The solar industry is being severely impacted by a skilled labour shortage caused by the covid-19 pandemic. US trucking companies suffered a record deficit of 80,000 drivers in 2021. In addition, solar industry construction contractors are also struggling to source enough skilled labour to work on solar projects.
Why we should diversify supply chains…
What’s the solution to these problems? Now is the time for governments and industry to take action to diversify supply chains.
As the International Energy Agency has highlighted, supply chain concentration is a “primary risk” for clean energy technologies. Indeed, the fact is that concentration at any point along the supply chain makes the entire supply chain vulnerable to incidents, whether they be new policies introduced by individual nations, natural disasters, technical failures or decisions made by individual companies.
In response, the IEA has suggested that “voluntary strategic stockpiling”, where applicable, could help countries weather short-term supply disruptions.
…and prioritise protection of existing renewables
However, in addition to diversifying supply chains, it is also important that we do all we can to protect existing renewable energy assets.
In the case of the solar industry, the lack of availability of solar components, in addition to the increasing cost of shipping them due to supply chain blockages, means any damage sustained by a solar farm has the potential to have a major impact on its financial viability.
As a result, solar farm operators need to ensure they do everything possible to protect their existing assets in order to avoid facing the challenge of having to source replacement components if a solar system is damaged. A major part of this strategy consists of taking steps to protect solar assets against fire risk.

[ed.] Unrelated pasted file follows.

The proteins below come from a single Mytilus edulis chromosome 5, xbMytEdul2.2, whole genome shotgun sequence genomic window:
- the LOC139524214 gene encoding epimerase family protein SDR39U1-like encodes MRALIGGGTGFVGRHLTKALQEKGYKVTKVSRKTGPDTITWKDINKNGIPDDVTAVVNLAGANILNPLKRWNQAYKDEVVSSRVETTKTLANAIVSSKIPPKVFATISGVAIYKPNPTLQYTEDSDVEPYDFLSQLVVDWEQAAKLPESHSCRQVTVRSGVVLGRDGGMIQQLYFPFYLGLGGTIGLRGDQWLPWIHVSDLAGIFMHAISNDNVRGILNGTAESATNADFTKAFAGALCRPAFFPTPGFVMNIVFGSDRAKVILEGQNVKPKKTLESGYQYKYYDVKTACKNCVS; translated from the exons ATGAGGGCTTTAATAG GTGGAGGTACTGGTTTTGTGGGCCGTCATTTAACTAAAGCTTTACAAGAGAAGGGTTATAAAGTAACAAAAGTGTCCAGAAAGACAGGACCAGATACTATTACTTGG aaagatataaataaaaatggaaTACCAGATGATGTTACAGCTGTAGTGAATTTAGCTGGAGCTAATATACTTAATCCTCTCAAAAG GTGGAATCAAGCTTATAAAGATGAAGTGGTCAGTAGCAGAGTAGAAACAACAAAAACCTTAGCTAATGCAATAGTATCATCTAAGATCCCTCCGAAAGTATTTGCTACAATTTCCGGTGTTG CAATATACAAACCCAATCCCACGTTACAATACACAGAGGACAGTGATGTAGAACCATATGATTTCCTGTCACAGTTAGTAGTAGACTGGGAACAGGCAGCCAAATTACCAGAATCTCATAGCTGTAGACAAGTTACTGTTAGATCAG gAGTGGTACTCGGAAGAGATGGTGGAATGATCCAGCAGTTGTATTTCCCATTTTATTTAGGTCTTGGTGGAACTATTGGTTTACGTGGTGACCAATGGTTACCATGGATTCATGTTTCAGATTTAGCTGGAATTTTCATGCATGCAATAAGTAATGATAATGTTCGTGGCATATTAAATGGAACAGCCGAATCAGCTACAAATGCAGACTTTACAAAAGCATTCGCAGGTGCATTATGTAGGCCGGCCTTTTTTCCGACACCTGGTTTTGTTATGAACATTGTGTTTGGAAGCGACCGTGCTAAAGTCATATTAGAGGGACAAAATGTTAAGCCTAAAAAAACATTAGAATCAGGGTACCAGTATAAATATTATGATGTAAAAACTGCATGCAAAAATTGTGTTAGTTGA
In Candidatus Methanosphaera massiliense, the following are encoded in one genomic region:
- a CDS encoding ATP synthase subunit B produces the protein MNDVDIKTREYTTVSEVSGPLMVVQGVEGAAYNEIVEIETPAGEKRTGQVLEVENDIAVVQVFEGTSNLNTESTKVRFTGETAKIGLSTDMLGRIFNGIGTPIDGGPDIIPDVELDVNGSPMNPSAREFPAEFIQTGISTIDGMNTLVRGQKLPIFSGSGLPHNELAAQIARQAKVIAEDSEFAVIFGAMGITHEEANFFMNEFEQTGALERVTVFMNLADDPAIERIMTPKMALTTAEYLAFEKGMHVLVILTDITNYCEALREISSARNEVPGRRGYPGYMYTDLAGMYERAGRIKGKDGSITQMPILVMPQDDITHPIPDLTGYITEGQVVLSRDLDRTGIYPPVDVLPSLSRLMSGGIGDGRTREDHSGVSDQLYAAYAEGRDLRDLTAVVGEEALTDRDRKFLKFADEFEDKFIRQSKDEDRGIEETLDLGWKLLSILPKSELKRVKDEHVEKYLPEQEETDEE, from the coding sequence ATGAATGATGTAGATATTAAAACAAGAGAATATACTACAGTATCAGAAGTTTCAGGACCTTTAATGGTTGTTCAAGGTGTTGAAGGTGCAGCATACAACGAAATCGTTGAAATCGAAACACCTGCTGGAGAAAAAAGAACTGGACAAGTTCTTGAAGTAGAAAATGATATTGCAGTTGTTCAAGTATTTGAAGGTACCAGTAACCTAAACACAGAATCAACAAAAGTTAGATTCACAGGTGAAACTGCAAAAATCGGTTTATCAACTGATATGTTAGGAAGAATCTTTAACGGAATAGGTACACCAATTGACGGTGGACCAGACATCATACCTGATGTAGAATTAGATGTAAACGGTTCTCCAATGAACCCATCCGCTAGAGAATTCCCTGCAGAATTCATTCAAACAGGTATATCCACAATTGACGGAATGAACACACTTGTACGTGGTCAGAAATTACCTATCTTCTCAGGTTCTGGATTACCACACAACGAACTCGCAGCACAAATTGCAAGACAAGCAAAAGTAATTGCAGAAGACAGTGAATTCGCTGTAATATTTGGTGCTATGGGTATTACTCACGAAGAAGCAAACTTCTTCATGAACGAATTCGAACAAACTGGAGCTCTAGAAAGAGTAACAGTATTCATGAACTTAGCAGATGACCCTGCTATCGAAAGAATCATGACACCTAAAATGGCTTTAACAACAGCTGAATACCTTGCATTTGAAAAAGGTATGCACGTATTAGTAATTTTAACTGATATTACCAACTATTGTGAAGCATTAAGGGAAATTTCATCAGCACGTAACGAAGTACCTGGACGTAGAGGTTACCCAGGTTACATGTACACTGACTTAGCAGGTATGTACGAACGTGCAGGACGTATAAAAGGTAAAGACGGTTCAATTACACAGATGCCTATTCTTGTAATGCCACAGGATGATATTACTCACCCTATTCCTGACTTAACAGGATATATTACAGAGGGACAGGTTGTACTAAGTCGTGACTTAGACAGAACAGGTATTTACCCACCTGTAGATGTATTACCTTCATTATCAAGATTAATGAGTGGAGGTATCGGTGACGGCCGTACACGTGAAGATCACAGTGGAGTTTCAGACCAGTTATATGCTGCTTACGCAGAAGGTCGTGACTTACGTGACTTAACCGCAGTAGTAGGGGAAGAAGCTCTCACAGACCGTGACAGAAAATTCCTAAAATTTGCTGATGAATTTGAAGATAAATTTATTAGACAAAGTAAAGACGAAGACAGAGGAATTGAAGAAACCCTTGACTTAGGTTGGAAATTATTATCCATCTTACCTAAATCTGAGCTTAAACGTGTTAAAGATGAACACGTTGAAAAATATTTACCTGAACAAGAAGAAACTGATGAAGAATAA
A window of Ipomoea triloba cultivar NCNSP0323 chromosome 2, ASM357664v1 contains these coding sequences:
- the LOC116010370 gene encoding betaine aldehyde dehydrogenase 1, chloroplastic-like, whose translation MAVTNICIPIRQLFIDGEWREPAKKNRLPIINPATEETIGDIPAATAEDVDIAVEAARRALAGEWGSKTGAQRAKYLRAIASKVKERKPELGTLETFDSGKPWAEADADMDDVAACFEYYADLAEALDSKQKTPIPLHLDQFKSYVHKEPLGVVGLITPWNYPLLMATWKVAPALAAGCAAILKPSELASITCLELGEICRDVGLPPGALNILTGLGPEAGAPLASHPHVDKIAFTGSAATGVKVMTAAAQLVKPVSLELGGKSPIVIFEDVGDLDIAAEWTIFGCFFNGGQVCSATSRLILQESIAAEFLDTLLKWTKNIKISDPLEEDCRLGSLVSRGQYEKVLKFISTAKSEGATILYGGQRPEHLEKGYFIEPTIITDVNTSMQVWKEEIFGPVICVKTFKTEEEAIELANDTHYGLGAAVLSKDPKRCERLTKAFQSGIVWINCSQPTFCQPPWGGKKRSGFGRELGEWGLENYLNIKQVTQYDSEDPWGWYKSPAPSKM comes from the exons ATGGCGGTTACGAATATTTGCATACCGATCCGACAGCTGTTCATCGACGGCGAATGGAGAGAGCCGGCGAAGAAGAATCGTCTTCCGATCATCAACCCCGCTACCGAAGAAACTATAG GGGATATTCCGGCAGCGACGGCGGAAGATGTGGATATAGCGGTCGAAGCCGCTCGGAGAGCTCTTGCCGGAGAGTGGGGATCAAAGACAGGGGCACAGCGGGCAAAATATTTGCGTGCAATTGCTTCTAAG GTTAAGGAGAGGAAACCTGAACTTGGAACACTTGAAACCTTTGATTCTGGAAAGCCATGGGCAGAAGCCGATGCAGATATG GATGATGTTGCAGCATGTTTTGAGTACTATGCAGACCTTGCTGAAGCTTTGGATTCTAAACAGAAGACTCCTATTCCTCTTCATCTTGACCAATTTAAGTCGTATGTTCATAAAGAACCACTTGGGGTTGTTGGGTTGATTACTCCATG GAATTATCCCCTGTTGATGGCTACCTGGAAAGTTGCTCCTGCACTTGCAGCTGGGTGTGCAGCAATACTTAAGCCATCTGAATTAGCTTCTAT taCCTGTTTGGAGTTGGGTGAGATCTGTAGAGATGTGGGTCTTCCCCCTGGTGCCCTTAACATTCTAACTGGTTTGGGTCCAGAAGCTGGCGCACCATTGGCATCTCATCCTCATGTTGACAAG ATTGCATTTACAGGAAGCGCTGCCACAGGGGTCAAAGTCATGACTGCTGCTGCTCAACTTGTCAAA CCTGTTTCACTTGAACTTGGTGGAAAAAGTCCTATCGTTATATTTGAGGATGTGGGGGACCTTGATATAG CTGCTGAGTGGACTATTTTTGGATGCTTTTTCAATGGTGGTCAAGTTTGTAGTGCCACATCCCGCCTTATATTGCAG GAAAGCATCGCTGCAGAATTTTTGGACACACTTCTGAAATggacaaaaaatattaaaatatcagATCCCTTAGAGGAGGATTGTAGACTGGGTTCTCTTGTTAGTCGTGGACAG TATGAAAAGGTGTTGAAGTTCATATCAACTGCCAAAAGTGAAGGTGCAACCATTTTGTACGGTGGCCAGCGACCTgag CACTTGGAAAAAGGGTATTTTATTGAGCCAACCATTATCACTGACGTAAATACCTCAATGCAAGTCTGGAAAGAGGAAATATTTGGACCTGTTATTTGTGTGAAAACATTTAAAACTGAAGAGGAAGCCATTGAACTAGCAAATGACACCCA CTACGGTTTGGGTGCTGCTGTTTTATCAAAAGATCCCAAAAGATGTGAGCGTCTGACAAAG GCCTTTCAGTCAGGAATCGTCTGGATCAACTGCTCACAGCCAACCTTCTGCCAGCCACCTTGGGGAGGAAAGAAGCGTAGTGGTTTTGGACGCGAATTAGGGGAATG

Research has demonstrated that the risk of fires at solar farms is potentially being underestimated due to under-reporting and a lack of available data. According to one study by the UK’s BRE National Solar Centre, researchers “strongly suspect a degree of under-reporting, especially among solar farms and domestic thermal events that were resolved by a solar installer/maintenance engineer”.
Reducing the risk of solar fires
A study carried out by the European testing and certification company TÜV Rheinland, which has been cited by the US Department of Energy’s Solar Energy Technologies Office, included a number of recommendations for minimising the risk of solar fires, including: ensuring solar systems are regularly tested by independent third parties; incorporating additional safety components; creating standardised quality assurance measures and ensuring defective or prematurely aged components are quickly replaced.
In addition to the TÜV Rheinland recommendations, solar farm operators are also advised to address the issue of fire risk by conducting fire risk assessments and incorporating fire suppression systems.
In conclusion, supply-chain problems threaten to derail nations’ efforts to speed up the global energy transition. Consequently, supply-chain diversification should be near the top of the solar industry’s agenda and voluntary strategic stockpiling should be given careful consideration.
However, supply-chain diversification can take time, and a more immediate solution to the problem involves taking all steps necessary to protect clean technology assets from all kinds of potential damage, including fire. The better protected our clean energy assets are, the less likely the industry will need to rely on an increasingly unpredictable global supply chain to replace components.
Ross Paznokas is global business development manager, clean energy for Firetrace International, a provider of fire suppression systems, based in Scottsdale, Arizona.